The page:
rubbing

Panel 01 W, Line 55

Frank Clifford Green, Jr., was a Commander the United States Navy when he went Missing In Action in North Vietnam on 10 July 1972. Green was born on 05 June 1935, and his home city of record is Waskom, Texas. Green's remains were recovered in 2008 and were identified in 2010.





The Incident
Commander Frank Clifford Green, Jr. was a pilot assigned to Attack Squadron 212 on board the USS HANCOCK. On 10 July 1972, CDR Green was launched in his A4F Skyhawk aircraft to lead a night armed reconnaissance mission over North Vietnam.

Green and his wingman had completed the armed reconnaissance of an assigned road segment and proceeded on their secondary mission to locate and destroy any targets of opportunity they might find. They sighted vehicle lights some distance south of their position and flew in that direction in order to make an unlighted bomb attack. Shortly after the attack, the wingman observed a small flash in the general target area immediately followed by a large, fuel type, secondary explosion on the ground. Not hearing an acknowledgement that CDR Green was off the target or a reply to his comments about the explosion, the wingman suspected that the explosion might be CDR Green's aircraft.

Search and rescue efforts were initiated immediately, but attempts made to contact CDR Green met with negative results. The crash site was located, and shortly after, the crash site had been camouflaged.* It was believed that Green would not have camouflaged the site before he could be rescued. Since it was not known if CDR Green were killed in the crash of his aircraft or survived to be captured, he was placed in a casualty status of Missing in Action. The area in which he crashed (about 5 miles southwest of the city of Ninh Binh in Ninh Binh Province) was near a heavily populated area, so there is every reason to believe the North Vietnamese could account for what happened to CDR Frank C. Green. *note : a letter sent to me by the Department of Defense states that the crash site could not have been camouflaged.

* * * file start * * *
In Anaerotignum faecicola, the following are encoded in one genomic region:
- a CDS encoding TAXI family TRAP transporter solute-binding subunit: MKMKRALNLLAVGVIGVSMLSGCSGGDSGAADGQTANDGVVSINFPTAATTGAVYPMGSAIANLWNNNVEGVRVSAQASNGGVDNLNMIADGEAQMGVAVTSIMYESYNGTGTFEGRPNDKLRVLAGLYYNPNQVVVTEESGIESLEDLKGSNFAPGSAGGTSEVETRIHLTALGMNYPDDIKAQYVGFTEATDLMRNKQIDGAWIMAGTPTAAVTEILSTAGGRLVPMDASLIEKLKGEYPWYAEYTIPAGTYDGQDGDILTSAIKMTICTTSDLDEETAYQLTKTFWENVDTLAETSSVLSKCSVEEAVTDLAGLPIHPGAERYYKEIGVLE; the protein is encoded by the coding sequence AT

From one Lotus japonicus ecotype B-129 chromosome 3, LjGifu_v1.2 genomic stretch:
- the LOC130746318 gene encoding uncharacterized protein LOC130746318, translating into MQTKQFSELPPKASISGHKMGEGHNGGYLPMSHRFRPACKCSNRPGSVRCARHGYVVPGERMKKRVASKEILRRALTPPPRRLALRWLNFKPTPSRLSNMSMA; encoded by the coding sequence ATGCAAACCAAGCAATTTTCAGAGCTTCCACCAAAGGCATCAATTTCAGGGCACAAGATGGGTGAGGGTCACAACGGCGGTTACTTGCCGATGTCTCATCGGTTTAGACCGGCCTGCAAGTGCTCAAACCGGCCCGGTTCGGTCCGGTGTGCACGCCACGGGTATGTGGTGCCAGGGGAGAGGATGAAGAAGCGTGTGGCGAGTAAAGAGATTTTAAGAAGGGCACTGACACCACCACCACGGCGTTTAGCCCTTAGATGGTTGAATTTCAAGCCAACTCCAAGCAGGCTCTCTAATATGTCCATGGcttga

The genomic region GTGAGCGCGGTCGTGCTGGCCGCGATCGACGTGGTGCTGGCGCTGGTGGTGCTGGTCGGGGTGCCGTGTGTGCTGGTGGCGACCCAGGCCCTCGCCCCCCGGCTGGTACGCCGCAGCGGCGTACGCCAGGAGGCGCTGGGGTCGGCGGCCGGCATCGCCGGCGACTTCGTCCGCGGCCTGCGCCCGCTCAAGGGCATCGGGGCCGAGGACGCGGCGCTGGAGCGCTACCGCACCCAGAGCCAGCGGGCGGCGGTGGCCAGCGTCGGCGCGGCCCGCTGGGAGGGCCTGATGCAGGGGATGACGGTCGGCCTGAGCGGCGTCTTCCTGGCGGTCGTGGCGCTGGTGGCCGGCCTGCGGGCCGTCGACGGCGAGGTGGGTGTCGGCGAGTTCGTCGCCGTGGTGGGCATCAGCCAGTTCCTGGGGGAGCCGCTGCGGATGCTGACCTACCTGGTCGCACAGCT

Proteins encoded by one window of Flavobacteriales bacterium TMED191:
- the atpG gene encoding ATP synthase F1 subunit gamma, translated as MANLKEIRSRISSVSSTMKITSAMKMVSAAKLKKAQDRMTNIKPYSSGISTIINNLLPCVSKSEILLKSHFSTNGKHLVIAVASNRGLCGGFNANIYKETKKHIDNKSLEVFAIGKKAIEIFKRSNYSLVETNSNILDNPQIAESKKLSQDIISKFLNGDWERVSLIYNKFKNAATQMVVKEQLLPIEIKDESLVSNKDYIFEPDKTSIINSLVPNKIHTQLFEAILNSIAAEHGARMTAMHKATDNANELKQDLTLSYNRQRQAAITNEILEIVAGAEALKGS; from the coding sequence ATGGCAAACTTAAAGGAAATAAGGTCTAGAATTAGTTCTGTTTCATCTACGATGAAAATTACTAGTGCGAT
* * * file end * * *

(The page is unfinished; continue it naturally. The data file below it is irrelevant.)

From the Smith 324 Compelling Cases - Part 4
On 10 July 1972, an A-4F piloted by Commander Green was the lead aircraft in a flight of two on an armed reconnaissance mission over Thanh Hoa Province. Commander Green "rolled in on his assigned target" and his wingman saw his aircraft crash into the ground and erupt into a large fire. Diving under overhead flare illumination, the wingman located the crash site with a large sustained fire on the ground. There was no evidence that anyone had survived the crash. Commander Green was declared missing in action.

During Operation Homecoming, a returning U.S. POW stated he was told by a guard that the guard had Commander Green. However, Commander Green was not observed in captivity by any U.S. POWs. In October 1978, Commander Green was declared killed in action, body not recovered, based on a presumptive finding of death.

In November 1985, Vietnam provided the U.S. side with information on Commander Green but did not provide any remains.




Sources
All Biographical and loss information on Vietnam Era POW/MIA's provided by Operation Just Cause have been supplied by Chuck and Mary Schantag of POW/NET. Please check with POW/NET regularly for updates. Additional info (if source is not mentioned above) was obtained from Task Force Omega, Inc.